Housing crisis is harming my town
In Girdwood, Alaska, we’ll long remember the snowstorm of Dec. 6, just three months ago. But it won’t be for the school cancellations. We’ll remember it as the night dozens of residents traveled a snow-packed highway to testify at a public meeting — about housing.
Residents across the West will recognize why so many came out that snowy night. A proposed development, called Holtan Hills, would expand our town’s footprint but include almost nothing affordable for teachers, firefighters, wait staff or others who comprise the soul of our community and drive its economy.
With no guardrails to support local homeownership, second-home real estate investors would likely gobble up the project’s predominantly high-end units. It’s happening already, with most shunning the long-term rental needs of a few thousand people in this south-central Alaskan community. New owners often offer nightly rentals or just leave their houses unoccupied.
That would mean more empty houses in a town with a severe housing shortage. The dozens who testified that night, and the hundreds who wrote letters, described the impacts.
They included Emma, who runs a fishing boat with her husband, and whose young-adult daughter can’t find a place to rent in the town where she grew up and now works. And Amanda, the pizza shop owner, who is overwhelmed trying to help her employees find housing, including the 65-year-old man whose landlord recently booted him out on short notice.
Erin described bailing on her long-held dream of raising a family here after 11 years of pouring her talents into nonprofit youth education programs. She reminded me of Autumn, my daughter’s former piano teacher, who recently moved away after years of teaching music to local kids. She had been unable to find steady housing.
Such stories swirled into that winter night from the heroes every mountain community knows — the ones who clean rentals, provide health care, build houses, and teach our kids to speak, spell, ski and say, “thank you.” Business owners were there, too, detailing how the lack of attainable housing causes employee shortages that curtail operating hours, leaving fewer visitor services.
Some who didn’t speak that night included the local workers who sleep in their cars or in drafty cabins on the edge of town. We also didn’t hear from the Filipino parents of my daughter’s close playmate, who are trying hard to remain in the town where their accounting jobs are located, and where their daughter is thriving.
Dozens of us highlighted how communities across the West have fought similar battles for an entire generation now. We talked about Whitefish, Tahoe, Breckenridge, Boise, and other towns. We explained their use of sensible deed restrictions, limits on nightly rentals, incentives that promote local home ownership, and concessions from developers. All helped local workers attain housing.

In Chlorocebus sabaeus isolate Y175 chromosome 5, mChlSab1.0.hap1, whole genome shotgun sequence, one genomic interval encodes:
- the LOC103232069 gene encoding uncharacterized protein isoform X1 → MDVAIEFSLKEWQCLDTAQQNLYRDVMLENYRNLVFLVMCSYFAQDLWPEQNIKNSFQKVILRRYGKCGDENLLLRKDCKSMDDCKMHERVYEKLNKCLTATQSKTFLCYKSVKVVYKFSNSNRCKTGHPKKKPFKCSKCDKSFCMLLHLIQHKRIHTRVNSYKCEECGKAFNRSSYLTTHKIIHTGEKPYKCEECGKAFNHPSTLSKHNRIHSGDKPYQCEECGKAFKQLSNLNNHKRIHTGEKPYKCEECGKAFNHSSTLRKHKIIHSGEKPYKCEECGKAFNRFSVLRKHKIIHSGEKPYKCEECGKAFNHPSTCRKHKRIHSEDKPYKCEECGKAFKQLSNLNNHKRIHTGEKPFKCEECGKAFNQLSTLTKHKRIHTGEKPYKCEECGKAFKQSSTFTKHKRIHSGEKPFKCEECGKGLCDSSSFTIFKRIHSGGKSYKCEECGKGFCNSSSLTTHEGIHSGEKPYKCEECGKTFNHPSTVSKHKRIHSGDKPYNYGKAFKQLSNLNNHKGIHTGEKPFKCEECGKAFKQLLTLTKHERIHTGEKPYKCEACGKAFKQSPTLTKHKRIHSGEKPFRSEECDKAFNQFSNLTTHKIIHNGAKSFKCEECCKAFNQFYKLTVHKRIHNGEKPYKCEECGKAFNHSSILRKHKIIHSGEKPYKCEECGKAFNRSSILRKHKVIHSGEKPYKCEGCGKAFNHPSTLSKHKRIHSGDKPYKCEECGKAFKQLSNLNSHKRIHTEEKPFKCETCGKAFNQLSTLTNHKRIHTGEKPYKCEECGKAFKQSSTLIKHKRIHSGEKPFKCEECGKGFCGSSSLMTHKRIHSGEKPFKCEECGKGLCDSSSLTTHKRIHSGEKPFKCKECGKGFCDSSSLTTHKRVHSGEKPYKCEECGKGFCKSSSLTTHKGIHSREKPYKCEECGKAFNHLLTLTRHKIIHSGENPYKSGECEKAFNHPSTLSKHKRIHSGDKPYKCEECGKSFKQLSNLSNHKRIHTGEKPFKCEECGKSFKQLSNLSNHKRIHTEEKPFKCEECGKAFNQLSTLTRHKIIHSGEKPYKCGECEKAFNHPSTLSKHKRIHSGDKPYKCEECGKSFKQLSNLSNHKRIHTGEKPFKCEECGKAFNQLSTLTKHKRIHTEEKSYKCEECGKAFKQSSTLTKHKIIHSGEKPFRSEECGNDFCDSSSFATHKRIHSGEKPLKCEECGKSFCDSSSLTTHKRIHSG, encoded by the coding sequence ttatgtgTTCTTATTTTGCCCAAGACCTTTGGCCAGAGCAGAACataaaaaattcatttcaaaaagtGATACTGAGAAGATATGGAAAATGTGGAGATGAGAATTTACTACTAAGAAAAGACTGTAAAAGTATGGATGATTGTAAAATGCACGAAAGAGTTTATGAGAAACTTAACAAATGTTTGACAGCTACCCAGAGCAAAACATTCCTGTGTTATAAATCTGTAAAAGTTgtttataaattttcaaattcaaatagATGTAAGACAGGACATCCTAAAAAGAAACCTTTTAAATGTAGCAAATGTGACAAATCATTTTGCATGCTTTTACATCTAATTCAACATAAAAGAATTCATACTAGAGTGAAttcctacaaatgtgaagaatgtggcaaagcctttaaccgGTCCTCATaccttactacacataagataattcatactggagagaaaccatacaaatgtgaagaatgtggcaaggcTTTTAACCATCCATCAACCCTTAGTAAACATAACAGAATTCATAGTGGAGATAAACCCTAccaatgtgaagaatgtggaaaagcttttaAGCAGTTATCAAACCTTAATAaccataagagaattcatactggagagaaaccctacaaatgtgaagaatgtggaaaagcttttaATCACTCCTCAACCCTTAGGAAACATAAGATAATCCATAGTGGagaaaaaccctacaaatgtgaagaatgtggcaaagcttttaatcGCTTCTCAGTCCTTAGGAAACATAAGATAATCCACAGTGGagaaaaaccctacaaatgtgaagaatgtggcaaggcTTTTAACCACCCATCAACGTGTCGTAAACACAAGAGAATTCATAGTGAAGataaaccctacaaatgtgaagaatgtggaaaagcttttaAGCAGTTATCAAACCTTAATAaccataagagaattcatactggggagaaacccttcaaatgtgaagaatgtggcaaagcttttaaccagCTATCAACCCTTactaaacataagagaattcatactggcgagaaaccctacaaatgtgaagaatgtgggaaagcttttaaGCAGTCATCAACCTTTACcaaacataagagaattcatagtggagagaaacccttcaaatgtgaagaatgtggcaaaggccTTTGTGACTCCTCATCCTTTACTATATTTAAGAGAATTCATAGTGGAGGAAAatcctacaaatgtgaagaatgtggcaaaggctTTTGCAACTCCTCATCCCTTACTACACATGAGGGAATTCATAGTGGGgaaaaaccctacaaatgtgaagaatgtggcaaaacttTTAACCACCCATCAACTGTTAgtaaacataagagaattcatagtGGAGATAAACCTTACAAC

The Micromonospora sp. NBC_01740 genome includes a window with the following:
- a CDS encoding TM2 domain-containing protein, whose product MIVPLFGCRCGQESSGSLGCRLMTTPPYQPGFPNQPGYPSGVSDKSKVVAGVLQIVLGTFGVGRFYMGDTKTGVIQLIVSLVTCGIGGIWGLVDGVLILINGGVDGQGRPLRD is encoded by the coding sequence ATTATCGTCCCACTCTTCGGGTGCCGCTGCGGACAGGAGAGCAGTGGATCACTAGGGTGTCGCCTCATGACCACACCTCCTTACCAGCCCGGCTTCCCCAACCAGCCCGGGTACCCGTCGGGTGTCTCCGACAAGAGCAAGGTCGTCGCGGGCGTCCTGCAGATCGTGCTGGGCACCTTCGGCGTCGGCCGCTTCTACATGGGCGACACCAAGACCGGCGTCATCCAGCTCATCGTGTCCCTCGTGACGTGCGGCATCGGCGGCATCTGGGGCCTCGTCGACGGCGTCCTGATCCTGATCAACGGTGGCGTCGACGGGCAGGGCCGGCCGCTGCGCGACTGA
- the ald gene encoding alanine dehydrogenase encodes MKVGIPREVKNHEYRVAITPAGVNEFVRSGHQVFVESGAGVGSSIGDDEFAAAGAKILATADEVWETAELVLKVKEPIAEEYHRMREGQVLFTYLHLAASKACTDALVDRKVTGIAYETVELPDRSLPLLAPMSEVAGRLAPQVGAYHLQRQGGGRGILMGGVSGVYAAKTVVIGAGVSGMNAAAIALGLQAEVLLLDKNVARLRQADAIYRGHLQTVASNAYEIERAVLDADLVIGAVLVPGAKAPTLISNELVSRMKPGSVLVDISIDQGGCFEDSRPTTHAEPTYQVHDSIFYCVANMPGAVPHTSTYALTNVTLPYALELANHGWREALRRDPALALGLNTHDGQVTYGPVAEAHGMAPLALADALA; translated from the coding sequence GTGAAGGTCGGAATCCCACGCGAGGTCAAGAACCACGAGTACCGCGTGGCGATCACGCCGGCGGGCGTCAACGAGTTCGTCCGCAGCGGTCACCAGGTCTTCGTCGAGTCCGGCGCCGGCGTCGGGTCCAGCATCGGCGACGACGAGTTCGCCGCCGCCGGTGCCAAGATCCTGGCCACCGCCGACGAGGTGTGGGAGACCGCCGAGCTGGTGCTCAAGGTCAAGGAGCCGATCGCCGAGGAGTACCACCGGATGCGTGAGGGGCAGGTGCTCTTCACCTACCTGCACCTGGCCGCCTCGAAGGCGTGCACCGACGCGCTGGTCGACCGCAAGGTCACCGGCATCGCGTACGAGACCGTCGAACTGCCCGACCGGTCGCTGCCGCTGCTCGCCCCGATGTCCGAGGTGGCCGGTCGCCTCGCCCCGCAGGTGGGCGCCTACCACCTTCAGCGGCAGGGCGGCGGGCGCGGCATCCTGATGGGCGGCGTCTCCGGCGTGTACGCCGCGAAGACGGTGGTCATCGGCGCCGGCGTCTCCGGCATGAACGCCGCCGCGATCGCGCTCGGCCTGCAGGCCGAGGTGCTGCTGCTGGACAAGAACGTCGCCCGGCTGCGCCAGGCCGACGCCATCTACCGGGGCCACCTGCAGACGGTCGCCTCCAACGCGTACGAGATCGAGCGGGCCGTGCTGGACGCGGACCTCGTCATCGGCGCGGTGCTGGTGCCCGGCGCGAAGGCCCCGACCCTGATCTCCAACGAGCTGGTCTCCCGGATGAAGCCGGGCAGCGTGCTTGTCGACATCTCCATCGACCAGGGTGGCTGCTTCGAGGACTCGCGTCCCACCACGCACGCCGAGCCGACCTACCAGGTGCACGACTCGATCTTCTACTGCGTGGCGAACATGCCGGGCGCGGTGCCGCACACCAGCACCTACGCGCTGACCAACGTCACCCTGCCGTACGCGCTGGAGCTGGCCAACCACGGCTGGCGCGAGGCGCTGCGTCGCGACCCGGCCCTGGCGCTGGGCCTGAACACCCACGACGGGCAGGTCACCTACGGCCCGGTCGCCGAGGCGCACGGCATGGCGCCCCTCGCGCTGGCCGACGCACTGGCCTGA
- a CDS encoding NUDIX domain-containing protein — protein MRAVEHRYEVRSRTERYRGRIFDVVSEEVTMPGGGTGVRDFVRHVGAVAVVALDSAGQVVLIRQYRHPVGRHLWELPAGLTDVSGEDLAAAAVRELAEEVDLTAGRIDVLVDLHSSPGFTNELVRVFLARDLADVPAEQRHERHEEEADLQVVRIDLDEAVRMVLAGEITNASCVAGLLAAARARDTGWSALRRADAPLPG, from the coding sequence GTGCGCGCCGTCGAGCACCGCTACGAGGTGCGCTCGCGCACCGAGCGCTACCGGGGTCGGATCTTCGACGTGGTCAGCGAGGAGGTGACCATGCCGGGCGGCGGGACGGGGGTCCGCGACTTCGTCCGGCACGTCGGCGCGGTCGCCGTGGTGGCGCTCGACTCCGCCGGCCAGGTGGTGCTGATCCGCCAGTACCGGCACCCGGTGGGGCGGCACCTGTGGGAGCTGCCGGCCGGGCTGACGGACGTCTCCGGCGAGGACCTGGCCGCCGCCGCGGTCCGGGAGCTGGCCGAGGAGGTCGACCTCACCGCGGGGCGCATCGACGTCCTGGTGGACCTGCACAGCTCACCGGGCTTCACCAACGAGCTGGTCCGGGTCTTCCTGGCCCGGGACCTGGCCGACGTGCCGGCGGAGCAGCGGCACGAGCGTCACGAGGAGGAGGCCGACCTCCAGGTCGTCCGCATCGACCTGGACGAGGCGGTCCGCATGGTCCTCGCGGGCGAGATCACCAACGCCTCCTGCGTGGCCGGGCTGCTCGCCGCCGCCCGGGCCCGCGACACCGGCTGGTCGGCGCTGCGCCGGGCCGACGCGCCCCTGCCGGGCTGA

I know the benefits. Living in Colorado in the 1990s, I accepted a financial incentive to put a deed restriction on my modest condo. After my wife and I sold the condo, the payment became seed money for our first house. Meanwhile, the condo still holds a deed restriction that helps locals enter the market. Under such reasonable measures, developers could still make buckets of money while workers gained access to housing.
Someone else who didn’t show that night was the developer, who instead dropped a guest column in the state’s largest newspaper maligning her project’s critics.
Some of our elected officials were equally indifferent. One blithely suggested that someone just needs to build a hardware store in town so that building costs could come down. Another asked why our town hadn’t solved the housing issue earlier. Others grilled residents on how many more houses it would take to solve the problem.
Of course, as with many Western communities, the issue is not an actual shortage of houses. It’s the blizzard of cash that second-home speculators and others can throw at any property that enters the market.
The meeting ran almost to midnight, as snow blanketed the cars outside. I imagined this must have been the scene two decades ago, as housing proponents in the West’s mountain towns spent nights eking out seemingly small wins. But those wins are now the proven programs that can help communities today.
We just need elected officials to understand that people can’t work here if they have nowhere to live.
Tim Lydon is a contributor to Writers on the Range, writersontherange.org, an independent nonprofit dedicated to spurring conversation about the West. He writes in Alaska.